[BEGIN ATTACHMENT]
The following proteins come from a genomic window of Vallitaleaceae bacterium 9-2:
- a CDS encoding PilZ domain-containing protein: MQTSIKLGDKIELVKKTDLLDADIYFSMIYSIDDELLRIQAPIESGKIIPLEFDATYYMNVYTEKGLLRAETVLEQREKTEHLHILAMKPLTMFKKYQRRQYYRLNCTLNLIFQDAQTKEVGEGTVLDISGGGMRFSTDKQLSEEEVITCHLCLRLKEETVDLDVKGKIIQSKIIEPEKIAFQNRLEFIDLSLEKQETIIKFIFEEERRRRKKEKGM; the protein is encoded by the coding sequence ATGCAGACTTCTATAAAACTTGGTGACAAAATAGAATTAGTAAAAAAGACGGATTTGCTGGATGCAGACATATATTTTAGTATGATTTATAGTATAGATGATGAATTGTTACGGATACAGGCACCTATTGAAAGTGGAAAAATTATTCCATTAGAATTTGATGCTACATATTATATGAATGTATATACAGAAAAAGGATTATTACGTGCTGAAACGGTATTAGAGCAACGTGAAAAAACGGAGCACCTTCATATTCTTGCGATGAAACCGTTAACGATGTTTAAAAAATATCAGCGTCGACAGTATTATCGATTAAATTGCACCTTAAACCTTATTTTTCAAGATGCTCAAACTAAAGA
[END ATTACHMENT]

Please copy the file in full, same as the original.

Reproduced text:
The following proteins come from a genomic window of Vallitaleaceae bacterium 9-2:
- a CDS encoding PilZ domain-containing protein: MQTSIKLGDKIELVKKTDLLDADIYFSMIYSIDDELLRIQAPIESGKIIPLEFDATYYMNVYTEKGLLRAETVLEQREKTEHLHILAMKPLTMFKKYQRRQYYRLNCTLNLIFQDAQTKEVGEGTVLDISGGGMRFSTDKQLSEEEVITCHLCLRLKEETVDLDVKGKIIQSKIIEPEKIAFQNRLEFIDLSLEKQETIIKFIFEEERRRRKKEKGM; the protein is encoded by the coding sequence ATGCAGACTTCTATAAAACTTGGTGACAAAATAGAATTAGTAAAAAAGACGGATTTGCTGGATGCAGACATATATTTTAGTATGATTTATAGTATAGATGATGAATTGTTACGGATACAGGCACCTATTGAAAGTGGAAAAATTATTCCATTAGAATTTGATGCTACATATTATATGAATGTATATACAGAAAAAGGATTATTACGTGCTGAAACGGTATTAGAGCAACGTGAAAAAACGGAGCACCTTCATATTCTTGCGATGAAACCGTTAACGATGTTTAAAAAATATCAGCGTCGACAGTATTATCGATTAAATTGCACCTTAAACCTTATTTTTCAAGATGCTCAAACTAAAGA